I’m privileged to have Tessa Afshar on my blog today. She’s here to tell us about her new book, Daughter of Rome. I just finished reading it, and I can tell you, it’s well worth the time and money. Tessa has graciously taken the time to answer a few questions about her writing of her new book. Tessa will tell us how she came to write it, what she learned, and what she hopes we will learn. So let’s jump right in.
Your new book, Daughter of Rome is the story of Priscilla and Aquila, what made you want to write about them?
Although we know little about this extraordinary couple, what we do know is spell-binding: they saved Paul’s life; set up house churches in three different cities in the Roman Empire; shared the Gospel with many, and became influential spiritual leaders through some of the most harrowing years of the church’s history. Their marriage must have been remarkable! Priscilla served alongside her husband. The unusual mention of her name before his in several passages suggests that, indeed, on certain occasions, she might have been considered the more knowledgeable teacher and a respected leader in her own right.
An exceptional woman, a powerful marriage bond, a courageous couple who faced danger more than once for the cause of Christ. It’s the stuff good stories are made of.
We know so little about Priscilla and Aquila from the New Testament, but we do know that they were important figures in the early church. How did you go about crafting a detailed, plausible backstory for them?
I started with what I did know. Details like their names, for example. Priscilla is a nickname for Prisca, a name that may give us a clue to this fascinating woman’s background. The male version of Prisca’s name, Priscus, was a well-known Roman appellation, belonging to a noble Roman family. Prominent Roman households had a habit of naming their slaves after the patriarch. As such, Prisca (female for Priscus) could be a slave name. However, Priscilla was married, which means that she could not have been a slave, as slaves were not allowed to marry. Hence, she was either an actual member of the Priscus family or a freed slave. The latter option is not likely since the Romans rarely freed their female slaves. To me, the most plausible option points to Priscilla being a scion of the Priscus family. The storyline deals with this heritage.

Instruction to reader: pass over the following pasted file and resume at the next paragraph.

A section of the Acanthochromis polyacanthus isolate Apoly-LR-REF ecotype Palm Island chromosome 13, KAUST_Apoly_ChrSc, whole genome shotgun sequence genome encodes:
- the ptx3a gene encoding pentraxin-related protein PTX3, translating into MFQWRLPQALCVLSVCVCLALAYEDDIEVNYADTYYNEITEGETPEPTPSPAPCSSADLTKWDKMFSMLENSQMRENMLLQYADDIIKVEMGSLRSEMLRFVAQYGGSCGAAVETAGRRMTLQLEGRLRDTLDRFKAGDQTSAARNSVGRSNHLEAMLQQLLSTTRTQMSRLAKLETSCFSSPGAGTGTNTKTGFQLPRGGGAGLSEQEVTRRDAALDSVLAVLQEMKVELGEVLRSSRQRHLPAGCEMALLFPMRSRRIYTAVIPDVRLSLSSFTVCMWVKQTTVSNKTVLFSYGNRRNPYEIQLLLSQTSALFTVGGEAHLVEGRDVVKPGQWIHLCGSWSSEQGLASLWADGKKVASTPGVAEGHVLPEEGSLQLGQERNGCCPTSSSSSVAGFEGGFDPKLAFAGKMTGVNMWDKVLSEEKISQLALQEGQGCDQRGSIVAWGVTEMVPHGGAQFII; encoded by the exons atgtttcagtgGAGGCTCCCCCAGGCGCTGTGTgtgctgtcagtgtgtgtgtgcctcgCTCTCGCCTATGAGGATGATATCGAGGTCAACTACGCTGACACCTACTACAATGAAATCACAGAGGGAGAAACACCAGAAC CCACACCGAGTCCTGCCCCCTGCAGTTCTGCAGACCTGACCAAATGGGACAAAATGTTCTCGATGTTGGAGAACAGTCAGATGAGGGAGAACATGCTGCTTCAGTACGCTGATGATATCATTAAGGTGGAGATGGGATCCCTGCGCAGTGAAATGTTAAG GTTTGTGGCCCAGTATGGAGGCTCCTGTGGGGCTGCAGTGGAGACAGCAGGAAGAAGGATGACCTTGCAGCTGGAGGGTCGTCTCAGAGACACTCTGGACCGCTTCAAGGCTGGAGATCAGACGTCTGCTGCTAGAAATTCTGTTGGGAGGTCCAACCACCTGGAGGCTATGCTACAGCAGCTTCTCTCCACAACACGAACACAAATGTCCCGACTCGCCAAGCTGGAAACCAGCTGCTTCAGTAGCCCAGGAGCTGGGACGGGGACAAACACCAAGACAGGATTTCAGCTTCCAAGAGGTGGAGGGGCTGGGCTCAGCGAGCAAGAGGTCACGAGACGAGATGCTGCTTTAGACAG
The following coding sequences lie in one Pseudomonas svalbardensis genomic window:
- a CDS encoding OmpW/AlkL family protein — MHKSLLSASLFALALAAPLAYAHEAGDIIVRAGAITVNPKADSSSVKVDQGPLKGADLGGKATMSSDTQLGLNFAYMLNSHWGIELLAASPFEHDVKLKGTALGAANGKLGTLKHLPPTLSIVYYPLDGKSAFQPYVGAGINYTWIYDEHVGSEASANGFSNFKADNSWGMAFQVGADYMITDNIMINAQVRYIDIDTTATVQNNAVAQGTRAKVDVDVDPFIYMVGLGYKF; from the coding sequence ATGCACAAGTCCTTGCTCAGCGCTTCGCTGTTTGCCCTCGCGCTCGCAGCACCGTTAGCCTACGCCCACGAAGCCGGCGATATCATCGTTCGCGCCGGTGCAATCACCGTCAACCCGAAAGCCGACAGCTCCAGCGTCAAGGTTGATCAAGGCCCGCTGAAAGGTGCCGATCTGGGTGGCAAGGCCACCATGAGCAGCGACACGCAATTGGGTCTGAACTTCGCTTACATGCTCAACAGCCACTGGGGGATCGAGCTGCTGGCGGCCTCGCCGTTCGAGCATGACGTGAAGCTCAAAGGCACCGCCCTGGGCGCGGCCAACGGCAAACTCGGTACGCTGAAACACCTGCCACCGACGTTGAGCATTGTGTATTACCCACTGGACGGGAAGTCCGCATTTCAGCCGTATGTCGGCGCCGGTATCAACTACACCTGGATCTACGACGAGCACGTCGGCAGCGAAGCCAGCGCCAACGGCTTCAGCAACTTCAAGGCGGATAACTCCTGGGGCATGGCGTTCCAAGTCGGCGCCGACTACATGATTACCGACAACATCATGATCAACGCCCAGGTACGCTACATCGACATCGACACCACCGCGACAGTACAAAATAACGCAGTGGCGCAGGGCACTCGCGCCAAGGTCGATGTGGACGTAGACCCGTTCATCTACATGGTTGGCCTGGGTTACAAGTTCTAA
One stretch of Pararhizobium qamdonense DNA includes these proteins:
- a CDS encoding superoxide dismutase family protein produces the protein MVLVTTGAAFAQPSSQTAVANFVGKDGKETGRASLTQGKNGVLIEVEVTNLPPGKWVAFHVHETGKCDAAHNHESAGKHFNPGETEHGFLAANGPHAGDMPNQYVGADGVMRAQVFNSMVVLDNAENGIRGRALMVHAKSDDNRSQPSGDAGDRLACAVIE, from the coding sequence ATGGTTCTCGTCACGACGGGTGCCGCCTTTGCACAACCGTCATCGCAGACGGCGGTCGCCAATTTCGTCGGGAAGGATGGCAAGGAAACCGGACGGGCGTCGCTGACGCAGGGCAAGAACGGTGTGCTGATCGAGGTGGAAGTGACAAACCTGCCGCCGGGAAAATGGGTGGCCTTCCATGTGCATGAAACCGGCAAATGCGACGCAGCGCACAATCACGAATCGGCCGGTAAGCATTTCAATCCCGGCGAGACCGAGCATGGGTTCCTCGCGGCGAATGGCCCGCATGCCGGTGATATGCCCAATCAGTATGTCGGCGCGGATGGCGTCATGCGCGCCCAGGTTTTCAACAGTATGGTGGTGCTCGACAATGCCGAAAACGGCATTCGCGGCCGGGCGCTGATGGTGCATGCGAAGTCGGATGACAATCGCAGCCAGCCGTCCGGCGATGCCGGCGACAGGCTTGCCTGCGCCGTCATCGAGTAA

The Bible tells us that Aquila, a Jew, was originally from Pontus (Acts 18:2). We know that the church had been well established in Pontus by the early 60s AD (1 Peter 1:1-2), about ten years after the events in Daughter of Rome take place. Certainly, during this period, there would have been Christians in Pontus. Yet, in spite of their extensive travels, Pontus is never mentioned as one of Priscilla and Aquila’s destinations. The plot takes this curious absence into account.
Obviously, aspects of the backstory I created are completely fictional. We don’t know anything about this couple’s courtship! But using a little historical detective work, I wove in as much real history into this novel as I could.
What kind of problems did the church face in Priscilla and Aquila’s time? How are they similar to the problems of our time? How are they different?
In the early years of their ministry (the years covered in Daughter of Rome), Priscilla and Aquila would have encountered persecution and threats from the Jewish population in Rome’s synagogues. Eventually, they were expelled from Rome by the emperor Claudius. In later years (which the book does not cover), the persecution of the church intensified under Nero, leading to the arrest and death of many followers of Christ, including Paul. Today, at least in the West, we don’t face the same kind of physical persecution. Our lives are not in danger.
On the other hand, the first-century church was messy. It grew explosively, especially amongst the Gentiles. This caused friction between the Jewish and Gentile followers of Jesus. People on both sides grew offended. They felt left out, put down, disrespected. The new believers, especially the Gentiles who came from a very different moral background, needed a lot of nurture and good teaching. Priscilla and Aquila would have felt overwhelmed, overworked, overtired. And in that sense, the church today has not changed at all!
From your experience, what qualities most help a woman function in a leadership role in the church?
For me, that’s like asking which fruit is the most delicious. There isn’t one right answer. Women (and men) can make effective leaders using a wide variety of abilities and gifts. Perhaps the one indispensable quality for leadership in the church is a deep and intimate relationship with our God. It is his anointing that helps us accomplish the impossible, love the unlovable, survive the unendurable, and persevere through the intolerable in order to achieve the inconceivable.
What can Priscilla and Aquila teach us about building strong marriages and strong Christian communities?
One of the first things I noticed about this couple as I studied them is that there is no Priscilla without Aquila, and no Aquila without Priscilla in the Bible. Every time Paul mentions one, he includes the other. They work together. minister together. Host together. Teach together. They are a team. Together, they are able to accomplish what neither could have done alone. This suggests a rare level of unity. Clearly, they respect each other’s talents and allow the release of the other’s gifting.